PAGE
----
That left Kansas with sophomores Udoka Azubuike and Mitch Lightfoot, as well as late-arriving freshman Silvio De Sousa. Azubuike has been excellent — his 77.2 field goal percentage is the best in Kansas history — and De Sousa has emerged as a reliable backup. But this is not the polished frontcourt of your standard contending Kansas team. So Self has empowered his perimeter players to carry the team instead. Devonte’ Graham, Malik Newman and Sviatoslav Mykhailiuk each are shooting more than five threes per game this season and hitting better than 40 percent. LaGerald Vick is shooting four per game and making 37.8 percent.
By contrast, party-crashing Loyola of Chicago takes only 35.8 percent of its shots from three, below the average — though still above Self’s preferred waypoint. That’s unusual for an upset-minded team — those teams often take advantage of the short college 3-point line to achieve short-term scoring parity. Loyola instead relies on skill and strategy to win, along with new inefficiencies in the modern game ripe to be exploited by the right team.
While Kansas does not attempt threes at quite the same rate as Villanova or Michigan, it has gotten off a similar number of attempts thanks to another modern facet of the squad: Kansas plays at a relatively fast tempo, while the other three semifinalists play at a glacial pace.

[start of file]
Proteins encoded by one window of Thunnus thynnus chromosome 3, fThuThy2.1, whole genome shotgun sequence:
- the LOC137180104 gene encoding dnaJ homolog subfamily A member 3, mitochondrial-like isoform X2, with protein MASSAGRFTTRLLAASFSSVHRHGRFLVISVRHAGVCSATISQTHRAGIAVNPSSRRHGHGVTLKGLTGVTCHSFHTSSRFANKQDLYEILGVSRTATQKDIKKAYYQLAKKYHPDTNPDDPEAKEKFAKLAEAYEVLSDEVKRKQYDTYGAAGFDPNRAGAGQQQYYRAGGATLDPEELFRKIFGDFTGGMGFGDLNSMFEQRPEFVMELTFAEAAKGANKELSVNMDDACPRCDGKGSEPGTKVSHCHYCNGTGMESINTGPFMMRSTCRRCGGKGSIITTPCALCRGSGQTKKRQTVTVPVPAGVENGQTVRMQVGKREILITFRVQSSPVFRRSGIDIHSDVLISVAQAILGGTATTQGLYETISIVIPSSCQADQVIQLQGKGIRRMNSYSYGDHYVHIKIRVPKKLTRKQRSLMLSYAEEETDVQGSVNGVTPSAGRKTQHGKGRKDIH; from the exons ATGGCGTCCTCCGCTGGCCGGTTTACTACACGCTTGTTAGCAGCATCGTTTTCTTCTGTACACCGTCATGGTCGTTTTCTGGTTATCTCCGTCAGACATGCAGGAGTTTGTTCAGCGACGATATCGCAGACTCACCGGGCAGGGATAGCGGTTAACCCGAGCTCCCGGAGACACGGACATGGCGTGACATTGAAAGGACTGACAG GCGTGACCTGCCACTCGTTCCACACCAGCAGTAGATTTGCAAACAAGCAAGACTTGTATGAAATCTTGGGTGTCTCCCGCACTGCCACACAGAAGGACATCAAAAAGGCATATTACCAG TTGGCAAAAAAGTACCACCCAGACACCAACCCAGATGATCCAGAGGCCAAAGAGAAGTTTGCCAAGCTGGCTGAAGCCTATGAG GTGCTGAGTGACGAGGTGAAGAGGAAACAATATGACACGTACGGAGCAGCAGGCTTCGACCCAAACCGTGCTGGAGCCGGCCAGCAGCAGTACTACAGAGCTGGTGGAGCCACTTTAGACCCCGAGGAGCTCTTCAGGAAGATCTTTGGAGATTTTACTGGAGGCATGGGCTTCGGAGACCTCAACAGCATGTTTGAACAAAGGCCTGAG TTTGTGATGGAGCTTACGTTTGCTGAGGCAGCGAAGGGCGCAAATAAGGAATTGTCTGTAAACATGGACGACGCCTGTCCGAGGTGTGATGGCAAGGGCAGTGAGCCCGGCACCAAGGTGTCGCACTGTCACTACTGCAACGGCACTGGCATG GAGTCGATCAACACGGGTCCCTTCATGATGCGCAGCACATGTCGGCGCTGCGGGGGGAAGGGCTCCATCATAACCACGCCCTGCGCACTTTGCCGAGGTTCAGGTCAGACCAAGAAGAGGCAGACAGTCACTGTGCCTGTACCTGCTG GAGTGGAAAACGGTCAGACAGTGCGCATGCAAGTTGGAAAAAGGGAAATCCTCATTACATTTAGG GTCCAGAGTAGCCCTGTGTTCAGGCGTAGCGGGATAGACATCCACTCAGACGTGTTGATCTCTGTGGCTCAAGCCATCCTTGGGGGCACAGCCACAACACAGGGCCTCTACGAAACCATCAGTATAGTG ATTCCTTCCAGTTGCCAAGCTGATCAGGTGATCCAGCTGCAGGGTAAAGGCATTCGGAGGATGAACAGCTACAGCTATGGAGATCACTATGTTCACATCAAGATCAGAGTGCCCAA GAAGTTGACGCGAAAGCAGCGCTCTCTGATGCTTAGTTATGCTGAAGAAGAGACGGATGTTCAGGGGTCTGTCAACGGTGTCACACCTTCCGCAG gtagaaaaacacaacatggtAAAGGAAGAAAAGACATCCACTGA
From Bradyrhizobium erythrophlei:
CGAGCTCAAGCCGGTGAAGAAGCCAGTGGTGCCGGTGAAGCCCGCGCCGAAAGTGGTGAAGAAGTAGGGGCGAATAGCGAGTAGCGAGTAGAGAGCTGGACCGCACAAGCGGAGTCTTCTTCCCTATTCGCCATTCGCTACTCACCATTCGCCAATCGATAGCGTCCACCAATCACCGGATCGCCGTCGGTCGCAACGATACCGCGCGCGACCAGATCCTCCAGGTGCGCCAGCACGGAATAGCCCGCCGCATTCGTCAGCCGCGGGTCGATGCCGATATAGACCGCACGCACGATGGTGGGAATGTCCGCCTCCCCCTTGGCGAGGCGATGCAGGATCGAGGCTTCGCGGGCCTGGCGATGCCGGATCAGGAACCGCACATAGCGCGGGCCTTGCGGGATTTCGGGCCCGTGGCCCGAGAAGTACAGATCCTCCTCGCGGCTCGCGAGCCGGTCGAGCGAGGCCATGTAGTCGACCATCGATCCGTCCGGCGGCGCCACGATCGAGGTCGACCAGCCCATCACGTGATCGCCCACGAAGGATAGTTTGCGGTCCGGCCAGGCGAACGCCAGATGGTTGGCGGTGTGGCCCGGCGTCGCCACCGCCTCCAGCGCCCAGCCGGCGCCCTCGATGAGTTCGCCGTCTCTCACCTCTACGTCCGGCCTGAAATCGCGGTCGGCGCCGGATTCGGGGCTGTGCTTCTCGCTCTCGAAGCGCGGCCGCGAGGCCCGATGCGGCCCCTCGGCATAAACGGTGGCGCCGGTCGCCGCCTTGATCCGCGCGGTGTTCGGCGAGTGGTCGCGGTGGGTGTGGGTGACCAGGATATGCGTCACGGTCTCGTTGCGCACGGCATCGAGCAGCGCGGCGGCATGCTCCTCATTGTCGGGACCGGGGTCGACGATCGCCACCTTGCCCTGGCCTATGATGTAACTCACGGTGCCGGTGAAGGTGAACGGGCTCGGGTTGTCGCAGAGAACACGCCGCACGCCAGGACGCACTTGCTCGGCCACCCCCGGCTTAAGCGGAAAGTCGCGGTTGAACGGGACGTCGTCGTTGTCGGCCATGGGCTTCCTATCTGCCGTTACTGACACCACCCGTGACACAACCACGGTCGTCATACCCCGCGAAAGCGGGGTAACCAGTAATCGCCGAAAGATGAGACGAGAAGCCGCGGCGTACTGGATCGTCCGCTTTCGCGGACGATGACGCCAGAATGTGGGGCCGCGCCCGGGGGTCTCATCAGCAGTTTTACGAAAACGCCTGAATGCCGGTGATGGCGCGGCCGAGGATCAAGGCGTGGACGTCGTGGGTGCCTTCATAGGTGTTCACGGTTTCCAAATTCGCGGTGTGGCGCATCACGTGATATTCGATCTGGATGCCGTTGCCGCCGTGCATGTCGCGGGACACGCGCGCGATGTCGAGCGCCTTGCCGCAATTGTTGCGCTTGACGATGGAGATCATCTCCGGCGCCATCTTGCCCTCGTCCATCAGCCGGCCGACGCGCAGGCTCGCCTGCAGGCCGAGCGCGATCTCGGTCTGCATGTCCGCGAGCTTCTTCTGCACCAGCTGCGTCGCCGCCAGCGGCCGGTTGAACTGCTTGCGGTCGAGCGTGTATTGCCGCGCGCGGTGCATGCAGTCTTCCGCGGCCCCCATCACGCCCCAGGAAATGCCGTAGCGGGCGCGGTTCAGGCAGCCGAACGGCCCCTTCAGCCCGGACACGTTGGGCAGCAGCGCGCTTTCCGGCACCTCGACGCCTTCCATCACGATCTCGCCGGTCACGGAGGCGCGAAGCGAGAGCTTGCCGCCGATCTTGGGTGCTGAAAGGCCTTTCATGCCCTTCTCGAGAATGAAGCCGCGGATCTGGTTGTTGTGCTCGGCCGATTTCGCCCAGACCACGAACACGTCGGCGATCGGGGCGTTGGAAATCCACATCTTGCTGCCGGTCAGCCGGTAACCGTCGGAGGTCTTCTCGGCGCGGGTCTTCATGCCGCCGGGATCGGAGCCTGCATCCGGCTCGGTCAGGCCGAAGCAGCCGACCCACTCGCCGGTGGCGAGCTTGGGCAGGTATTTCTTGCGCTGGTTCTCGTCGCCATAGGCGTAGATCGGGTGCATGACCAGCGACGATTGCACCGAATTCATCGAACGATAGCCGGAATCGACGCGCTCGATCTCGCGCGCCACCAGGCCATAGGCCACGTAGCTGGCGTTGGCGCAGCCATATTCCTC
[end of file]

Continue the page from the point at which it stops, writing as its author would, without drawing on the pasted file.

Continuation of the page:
Despite taking an enormous 47.1 percent of their shots from beyond the arc, Villanova has not pushed tempo: The Wildcats rank 225th in the country in average length of offensive possession, at 17.8 seconds, according to KenPom.com. Michigan ranks 311th at 18.7 seconds. And Loyola comes in 285th at 18.4. It makes sense for Loyola to slow pace, since underdog teams are best served by minimizing possessions and leaning on variance to carry them over more talented opponents. But a team like Villanova, more talented than nearly all of its opponents, would be better off maximizing the number of shots taken by both its own players and its opponents. Talent wins out over time.
Kansas has maintained a standard brisk tempo over the past several seasons, ranking in the top 100 and often the top 50 in the nation since 2013 by KenPom.com’s average offensive possession length. (The Jayhawks rank lower on overall tempo because their defense typically forces opponents late into the shot clock, which is a good thing for a defense to do.) This season, Kansas is at 16.5 seconds per offensive possession, 76th in the country and miles ahead of its Final Four competition, making it the only program remaining that’s playing by the modern guidelines for overdogs: Push pace and shoot threes.
This seems to be the season that Bill Self finally, fully, adapted to his players — and the times and, OK, the catastrophe surrounding his preseason frontcourt. This concession has allowed the Jayhawks to reach the Final Four, playing Saturday in what sure seems like the de facto championship game. Villanova will be the favorite. But Kansas, for once, will not have its own ideologies holding it back.